As brands grow and expand, there is bound to be unexpected issues along the way. Imagine hearing news that your famous brand ambassador just got arrested or that your company was slapped with a sexual assault lawsuit. During these times, it’s important that your brand has the support and expertise that it needs to deal with these crises. Taco Bell and BP are two great examples of brands that needed reputation management in light of bad news. Unfortunately, only one of these brands succeeded in repairing its reputation fully. Spoiler: It was Taco Bell.

    For the notable fast-food giant, all it took was one unfounded lawsuit in 2011, for its reputation to be questioned. The lawsuit claimed that Taco Bell had misled its consumers by falsely advertising its beef as being real, when it was only 36% USDA-inspected beef. The world was understandably shocked at this accusation, and so was Taco Bell. The brand’s CEO at the time, Greg Creed, took action immediately and said, “I have total faith and confidence in the food that we sell, and I know what’s in our recipes, and I know we’re right, I know they’re wrong, and, therefore, I am going to defend the reputation of this brand.” This strong, resilient statement resonated with consumers. Taco Bell was very quick to respond to the lawsuit, fighting back with transparent messages to consumers about the ingredients used in its beef. It utilized great reputation management tactics such as interviewing its employees about the beef that they use and publicizing the employee responses to consumers via a TV campaign. They also showed their gratefulness to the fans that stuck by them by giving away 10 million free tacos. By the end, the lawsuit was withdrawn and Taco Bell’s efforts to retain its reputation was successful as consumers dismissed the false claims and continued to support the brand.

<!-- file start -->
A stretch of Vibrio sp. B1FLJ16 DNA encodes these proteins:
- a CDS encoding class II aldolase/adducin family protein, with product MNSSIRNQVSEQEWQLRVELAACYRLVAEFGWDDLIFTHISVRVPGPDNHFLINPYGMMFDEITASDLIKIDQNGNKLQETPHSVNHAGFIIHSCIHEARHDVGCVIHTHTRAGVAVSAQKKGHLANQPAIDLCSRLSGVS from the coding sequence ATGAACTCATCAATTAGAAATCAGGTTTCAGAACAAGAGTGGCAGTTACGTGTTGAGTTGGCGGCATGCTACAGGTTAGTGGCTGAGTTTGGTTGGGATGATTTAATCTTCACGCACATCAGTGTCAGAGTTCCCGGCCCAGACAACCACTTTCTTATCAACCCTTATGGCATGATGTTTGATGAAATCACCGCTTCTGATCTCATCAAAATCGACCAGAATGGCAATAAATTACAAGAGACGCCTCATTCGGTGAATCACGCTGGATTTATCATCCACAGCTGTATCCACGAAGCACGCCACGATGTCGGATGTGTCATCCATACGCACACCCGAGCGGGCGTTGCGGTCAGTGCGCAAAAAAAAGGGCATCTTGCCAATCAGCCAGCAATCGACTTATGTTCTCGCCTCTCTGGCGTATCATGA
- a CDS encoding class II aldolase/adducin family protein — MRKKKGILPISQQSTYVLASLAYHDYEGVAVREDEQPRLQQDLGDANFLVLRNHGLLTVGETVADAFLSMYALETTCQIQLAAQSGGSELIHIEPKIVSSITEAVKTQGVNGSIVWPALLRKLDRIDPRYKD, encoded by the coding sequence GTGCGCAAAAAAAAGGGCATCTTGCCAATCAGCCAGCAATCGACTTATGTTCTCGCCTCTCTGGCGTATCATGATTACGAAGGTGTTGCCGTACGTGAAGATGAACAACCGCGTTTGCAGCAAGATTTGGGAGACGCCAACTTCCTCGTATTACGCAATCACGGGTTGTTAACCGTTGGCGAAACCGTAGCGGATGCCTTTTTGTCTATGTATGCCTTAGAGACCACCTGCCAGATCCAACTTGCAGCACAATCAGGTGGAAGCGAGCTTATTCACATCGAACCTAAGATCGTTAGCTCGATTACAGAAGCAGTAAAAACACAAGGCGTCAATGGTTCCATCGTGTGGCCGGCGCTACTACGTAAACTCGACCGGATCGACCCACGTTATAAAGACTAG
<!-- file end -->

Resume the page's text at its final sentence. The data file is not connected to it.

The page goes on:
Now, let’s talk about BP. As an oil and gas company, it sought to establish itself as being environmentally responsible by spending on advertisements, which promoted a conscientious brand image. These ads worked…until the 2010 Deepwater Horizon oil spill stained its reputation. BP’s oil rig in the Gulf of Mexico not only blew up, killing 11 of its crew, but it also spilled 4.9 million barrels of oil into the ocean—a disaster that is considered the largest marine oil spill in the world. Controversial statements from its CEO and a slow response to global criticism tarnished the brand even further. Many felt like BP did not own up to its responsibilities and faults when interviews were conducted. According to a HuffPost/YouGov poll from 2013, 43 percent of Americans held unfavorable views of BP. The brand failed to manage its reputation after a devastating debacle and is still trying to regain the height of what its profit margin used to be, to this day.


    Creating Value Through a Reputable Brand

    Your brand’s reputation is crucial, and requires constant monitoring. According to a survey from BrightLocal in 2017, 97% of consumers searched for local businesses online. Imagine closing a business deal or attracting new clients; these opportunities are directly linked to brand reputation. Everything that you do or say impacts your reputation. Online reputation management is particularly critical these days as your brand interacts with customers on websites, forums and social media platforms. By monitoring negative reviews or articles and responding in a meaningful, positive manner, your brand will be able to maintain a good reputation and establish support from customers. A good reputation can open up many opportunities to your brand, from collaborations to investments. Our team at Mellonaid never underestimates the power of reputation, and we continually strive to remind our clients of the opportunities that can be derived from proper reputation management.